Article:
Remembering DJ and producer Peter Marcketta



[Editor’s note: Peter Marcketta, host of‘s “Not for Nuthin’ ” show, died on Monday at the age of 55. With the permission of the Internet radio station, I am posting, here, its beautiful appreciation of what Marcketta meant to it, and to the New Jersey music scene.]

“Go out and do something nice for somebody, visit a shut-in, make a call to somebody who might be lonely. It’s what you give, not what you take that counts.” That’s how DJ Peter Marcketta always ended his on air time slot, twice a week. Marcketta, host of Internet Radio Station’s “Not for Nuthin’ Radio Show,” passed away this week.

The staff and global listeners of HomegrownRadioNJ were shocked and deeply saddened by the news that Marcketta suffered a fatal heart attack on Monday, at age 55. The founder and general manager of HGRNJ, Todd Mills, worked very closely with Peter, building, painting and decorating the charming and funky home studios of HGRNJ in Boonton (as well as the original location in Blairstown). Peter brought in dozens of posters, vinyl LPs, rock ‘n’ roll memorabilia and tchotchkes that adorned the studio, most of them acquired at yard sales.

Mills said about Marcketta:

Peter was one of the people I depended on most at HomeGrown. He was always thinking of ways to make the station better, always staying on top of whatever popped up and needed tending. When I really began to feel that I was burning out due to the overload of issues that would periodically pop up, it was Peter that injected new life into the process. He was always looking out for the station and the DJs … and often for people he didn’t even know. I can recall one time that he had put a bunch of DVDs and VHS tapes out in front of the station on the sidewalk. A young woman came up and started to look through the stuff. He went out and spoke to her, then he went inside got her a bag and helped her load up on all the items she wanted. That was nice enough  … but he also got her a VCR out of the back room that we happened to have lying around. If he knew you needed something … he would find it for you … no matter who you were. He had a way of making you feel like you were at home wherever you were. He was a kind, dependable, generous soul and he loved to make people smile. He was an uncle to my kids, a good friend to me, and a steadfast supporter of HomeGrownRadio. He has left a void in so many lives and I don’t think that void can be filled by any single person. He is missed by everyone whose life he touched.  RIP my friend … your air shift has ended.

Dozens of musicians, some internationally renowned and many heretofore unheard of except at the local open mics that Peter frequented, graced the live performance stage of HGRNJ in Boonton, at events that Peter was instrumental in hosting and producing. Peter interviewed and/or hosted an amazing array of artists, such as Henry Paul of The Outlaws, Jonathan Edwards, Willie Nile, Dan Bern, Rusty Young of Poco, and NJ/NY local favorites such as Billy Hector, the Damian Calcagne Band, Nadïne LaFond, The Small Town Sheiks, Deena Shoshkes and Jon Fried of The Cucumbers, and many others.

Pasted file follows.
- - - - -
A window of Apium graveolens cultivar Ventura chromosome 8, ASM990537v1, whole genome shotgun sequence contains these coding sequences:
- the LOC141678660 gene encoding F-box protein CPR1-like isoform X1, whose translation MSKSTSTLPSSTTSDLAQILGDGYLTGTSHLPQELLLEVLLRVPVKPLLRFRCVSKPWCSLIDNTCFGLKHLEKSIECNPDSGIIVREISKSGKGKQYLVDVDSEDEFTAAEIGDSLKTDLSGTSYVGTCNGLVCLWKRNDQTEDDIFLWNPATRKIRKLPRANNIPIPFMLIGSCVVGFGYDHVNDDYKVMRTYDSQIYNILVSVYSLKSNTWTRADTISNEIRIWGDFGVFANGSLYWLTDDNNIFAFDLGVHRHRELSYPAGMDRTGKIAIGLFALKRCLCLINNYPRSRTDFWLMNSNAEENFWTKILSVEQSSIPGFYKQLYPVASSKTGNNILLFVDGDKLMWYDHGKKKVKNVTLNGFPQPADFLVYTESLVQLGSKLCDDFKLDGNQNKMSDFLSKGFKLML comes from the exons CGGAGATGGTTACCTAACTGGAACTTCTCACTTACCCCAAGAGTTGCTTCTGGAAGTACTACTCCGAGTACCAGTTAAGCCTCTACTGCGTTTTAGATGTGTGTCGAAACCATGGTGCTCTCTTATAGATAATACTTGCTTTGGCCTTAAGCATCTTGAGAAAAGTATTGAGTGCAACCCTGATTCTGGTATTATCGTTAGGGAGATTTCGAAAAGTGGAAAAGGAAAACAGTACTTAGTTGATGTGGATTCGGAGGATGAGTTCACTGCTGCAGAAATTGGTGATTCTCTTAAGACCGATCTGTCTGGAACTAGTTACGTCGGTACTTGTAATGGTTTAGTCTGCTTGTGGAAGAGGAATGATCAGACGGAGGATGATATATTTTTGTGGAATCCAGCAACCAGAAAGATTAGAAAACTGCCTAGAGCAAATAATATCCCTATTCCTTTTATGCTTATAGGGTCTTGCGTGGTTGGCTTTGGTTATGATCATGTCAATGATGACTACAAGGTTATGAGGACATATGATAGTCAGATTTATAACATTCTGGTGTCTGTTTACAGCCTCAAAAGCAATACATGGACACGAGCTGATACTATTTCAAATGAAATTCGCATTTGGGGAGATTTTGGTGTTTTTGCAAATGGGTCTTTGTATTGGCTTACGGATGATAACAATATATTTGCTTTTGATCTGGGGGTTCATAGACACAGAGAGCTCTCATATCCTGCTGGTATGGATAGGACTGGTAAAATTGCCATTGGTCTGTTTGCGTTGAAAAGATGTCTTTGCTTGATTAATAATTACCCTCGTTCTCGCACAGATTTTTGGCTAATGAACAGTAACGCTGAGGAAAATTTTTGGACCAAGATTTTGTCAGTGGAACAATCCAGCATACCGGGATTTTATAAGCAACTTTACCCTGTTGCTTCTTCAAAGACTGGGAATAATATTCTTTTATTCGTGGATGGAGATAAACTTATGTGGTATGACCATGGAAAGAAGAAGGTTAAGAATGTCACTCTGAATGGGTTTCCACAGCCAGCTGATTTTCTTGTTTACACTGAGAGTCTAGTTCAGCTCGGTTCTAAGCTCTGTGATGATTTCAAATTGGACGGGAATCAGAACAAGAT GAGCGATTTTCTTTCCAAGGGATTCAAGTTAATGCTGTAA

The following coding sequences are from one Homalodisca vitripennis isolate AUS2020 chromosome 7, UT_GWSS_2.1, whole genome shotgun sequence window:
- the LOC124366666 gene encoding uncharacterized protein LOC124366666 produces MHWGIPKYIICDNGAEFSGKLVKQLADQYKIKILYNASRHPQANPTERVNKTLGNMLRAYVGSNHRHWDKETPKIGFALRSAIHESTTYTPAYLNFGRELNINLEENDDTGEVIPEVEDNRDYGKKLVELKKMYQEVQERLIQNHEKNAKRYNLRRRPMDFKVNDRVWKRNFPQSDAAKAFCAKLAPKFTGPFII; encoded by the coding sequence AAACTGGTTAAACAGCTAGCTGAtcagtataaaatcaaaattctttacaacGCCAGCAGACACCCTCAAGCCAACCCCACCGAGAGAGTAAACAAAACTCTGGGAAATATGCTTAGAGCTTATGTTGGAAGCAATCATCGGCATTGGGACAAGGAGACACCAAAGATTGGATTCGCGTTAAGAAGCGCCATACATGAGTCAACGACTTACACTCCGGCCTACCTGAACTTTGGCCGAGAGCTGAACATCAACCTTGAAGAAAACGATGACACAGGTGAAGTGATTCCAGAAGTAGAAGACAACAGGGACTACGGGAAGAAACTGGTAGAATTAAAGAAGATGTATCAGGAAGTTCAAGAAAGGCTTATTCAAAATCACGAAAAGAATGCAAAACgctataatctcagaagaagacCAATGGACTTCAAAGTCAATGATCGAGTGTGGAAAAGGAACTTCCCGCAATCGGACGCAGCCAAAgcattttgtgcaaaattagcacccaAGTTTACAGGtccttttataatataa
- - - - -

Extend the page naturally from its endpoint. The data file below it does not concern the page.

Deena had this to say about Pete:

Pete was so supportive and appreciative of my music, and went out of his way to include us in the HomegrownRadioNJ family, and that meant so much to me. He always made it so much fun to come to the studio. It was always a party, with delicious snacks and drinks. And he helped to create the marvelous atmosphere in the studio with the beautiful posters and funky treasures he collected. He gave us the space to do whatever we wanted to creatively, and he believed in the value of what we were doing. That was a great gift. I’m really going to miss him.

Peter championed artists who might not have easy access to airplay on terrestrial, corporate-formatted radio, like Keith Kenny, Yarn, The Hawk Owls and Maribyrd. All these artists and more were frequent guests on Peter’s show and special events such as HGRNJ’s “First Friday” and “Sunday Afternoon Showcase,” as well as many HGRNJ anniversary events, the most recent being the station’s 10th Anniversary Music Festival.

One of Pete’s fellow DJs and co-producers, Bob O’Donnell, said:

Pete was a force of nature. He knew rock ‘n’ roll, jazz, blues, bluegrass, standards, punk and country as well or better than many of the high-profile DJs from the New York FM radio market. Pete’s knowledge and musical acumen could be compared to the heyday of 1970s DJs, from legendary stations like WNEW or WLIR or WPLJ, before they all went commercial and formatted. Personalities like Alison Steele, Pete Fornatale and Richard Neer were his models and he excelled at his radio craft. As a live show producer, Pete always strived to treat the artists well, and fairly, often paying for artist’s backstage hospitality, food and beverages, or a meal, out of his own pocket. And he wasn’t too proud to clean up the station after a gig, either. Pete was a good friend, a generous soul, and a brother and comrade in the DIY Internet Radio Revolution that is happening on a global scale today. He leaves a void that will be hard to fill.

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